• Fork or download the demo solution from our GitHub repo.
  • Because Frogui strongly resembles WPF, the vast sea of documentation and articles on the web are very useful, though beginners may have a tough time differentiating between what content is and is not applicable.
  • Hit us up! Get in touch. We answer every question.
How broad will browser support be?
The goal is to run in all major browsers, including those in devices such as mobile and televisions, but we have not done much testing yet.
How does Frogui compare to Silverlight?
  • Both Frogui and Silverlight are direct descendants of WPF
    • Silverlight is largely a subset of WPF
    • Frogui is a partial subset of WPF and strongly influenced by modern web features.
  • Runtime
    • Silverlight requires a browser plug-in, a mostly obsolete technology thanks to the web's evolution.
    • Frogui runs natively in the browser.
How does Frogui compare to WPF?
WPF serves a blueprint for Frogui since we believe WPF is the most robust UI framework ever designed. Here's an in-depth comparison to WPF.
How does Frogui compare to Blazor?
Check out our Compare to Blazor.
How does Frogui compare to server-side scripting like Ruby, PHP, Python, Node.js and ASP.NET Razor?
Server-side scripting primarily focuses on generating UI layout at the server level, resulting in HTML / JavaScript client pages. Usually such apps are thought of as multi-page apps (MPA), because they involve multiple pages that may be navigated within the browser.
Frogui is a true client-side web app running natively and completely in the browser. Frogui can be used to created multi-page apps or single-page apps (SPA). As an SPA, Frogui requires only the lightest of web servers for its one-time load.
Server-side scripting using any of the frameworks mentioned above could definitely be used to make Frogui MPAs since there's nothing magical about the files being served (.wasm and .dll files sit right next to .html, .css, .js files, etc.).
Is this C# compiled to JavaScript?
No. All compiling and building is done by tools being created by Microsoft, resulting in genuine IL assemblies.
It is easy to be confused given the variety of technologies that have attempted to provide developers a JavaScript alternative. For example, TypeScript. Ultimately, though, they all just turn into JavaScript.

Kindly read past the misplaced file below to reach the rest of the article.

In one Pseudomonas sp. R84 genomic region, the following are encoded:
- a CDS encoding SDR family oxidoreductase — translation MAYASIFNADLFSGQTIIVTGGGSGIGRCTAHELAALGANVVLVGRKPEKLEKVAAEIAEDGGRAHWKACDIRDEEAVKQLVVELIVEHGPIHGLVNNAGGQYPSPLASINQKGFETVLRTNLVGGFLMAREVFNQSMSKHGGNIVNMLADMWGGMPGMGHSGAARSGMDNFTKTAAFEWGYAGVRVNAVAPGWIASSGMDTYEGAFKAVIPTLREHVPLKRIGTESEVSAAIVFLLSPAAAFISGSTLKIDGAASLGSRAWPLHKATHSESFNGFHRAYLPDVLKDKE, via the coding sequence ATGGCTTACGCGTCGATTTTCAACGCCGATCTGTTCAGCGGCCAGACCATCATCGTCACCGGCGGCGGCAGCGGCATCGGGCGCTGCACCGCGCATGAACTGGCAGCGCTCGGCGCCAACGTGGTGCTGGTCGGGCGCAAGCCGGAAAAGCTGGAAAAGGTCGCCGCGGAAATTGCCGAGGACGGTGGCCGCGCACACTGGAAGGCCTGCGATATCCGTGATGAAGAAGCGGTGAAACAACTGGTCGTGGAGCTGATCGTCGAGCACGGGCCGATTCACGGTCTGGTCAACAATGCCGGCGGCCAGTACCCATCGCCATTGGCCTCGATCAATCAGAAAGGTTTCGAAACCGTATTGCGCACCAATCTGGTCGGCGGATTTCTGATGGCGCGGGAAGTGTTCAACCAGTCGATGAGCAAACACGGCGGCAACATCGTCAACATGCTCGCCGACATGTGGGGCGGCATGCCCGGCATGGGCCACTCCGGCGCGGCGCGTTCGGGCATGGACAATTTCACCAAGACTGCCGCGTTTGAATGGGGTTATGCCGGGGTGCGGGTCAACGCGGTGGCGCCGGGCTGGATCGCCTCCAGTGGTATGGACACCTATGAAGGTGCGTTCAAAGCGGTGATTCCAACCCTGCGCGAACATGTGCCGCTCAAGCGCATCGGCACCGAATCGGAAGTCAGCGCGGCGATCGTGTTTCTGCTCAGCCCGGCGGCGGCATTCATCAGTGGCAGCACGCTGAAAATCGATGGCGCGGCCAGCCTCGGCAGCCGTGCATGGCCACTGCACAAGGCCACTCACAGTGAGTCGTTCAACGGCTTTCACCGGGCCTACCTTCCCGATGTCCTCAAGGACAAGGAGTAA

Is this real C# or a variant?
100% real, latest C#.
Can C# ever really replace JavaScript for web apps?
JavaScript's grip as the web client language was dealt a serious blow when all the major browser players agreed and subsequently implemented WebAssembly in 2017. JavaScript no longer has an inherent advantage. For the foreseeable future our understanding is JS is required to do a bit of bootstrapping for WebAssembly but the performance hit will be negligible.
Developers are already using their preferred language for web development, including C#.
How does Frogui XAML differ from XAML?
Sort of like how English differs from country to country: clearly close relatives but enough differences exist that some learning is involved. Humbly, we feel our XAML is cleaner and offers more flexibility.
Note that even within Microsoft there are different variations of XAML, as well as a number of third party XAML variations. For that reason, we just call it XAML.
Does Frogui require a web server or will a file server work?
Frogui does require a web server. Projects are ASP.NET Core based. And typically within Visual Studio, IIS Express is used by default for debugging and running standard builds. For WebAssembly builds, a web server is required since Frogui and Mono for WebAssembly use the Fetch API.
Beyond a web server, no servers are required.
How does client-side scripting work?

It doesn't! The beauty of WebAssembly is that developers no longer are beholden to JavaScript for web development. Instead, WebAssembly allows true compiled apps to run, just like on the desktop and phones. (The ground underneath web developer's feet is shifting, regardless of whether they realize it or not.)
Frogui takes advantage of this. It's pure C# compiled to run in .NET natively on the web. Now, underneath Frogui does use HTML, CSS and SVG, and a tiny bit of JavaScript to "glue" a few things together but that's another story :)
How does this all work with Garbage Collection?

Ultimately (i.e. when MS Xamarin completes the compiler), GC will work just as it does with other .NET flavors.
I'm confused on the WebAssembly bit. Is this really WebAssembly or is this WebAssembly compiled to JavaScript?
This is true, 100% native compilation and Jitting of C# to IL that runs in the browser. Underneath there is tiny, tiny, tiny bit of bootstrapping JavaScript but that's it.
Yes, this is a very confusing concept given the years of transpiling other languages to JavaScript. Fortunately, those days are numbered!
Will this work with the MVVM library Prism?
MVVM libraries have shaped the Frogui API. In other words, features that required a third party framework such as Prism have been incorporated as first-class Frogui citizens. That said, we have not used Prism specifically but plan to explore either integrating it as we did with Reactive Extensions, or using it for design inspiration.

© 2020 Lesarde Inc.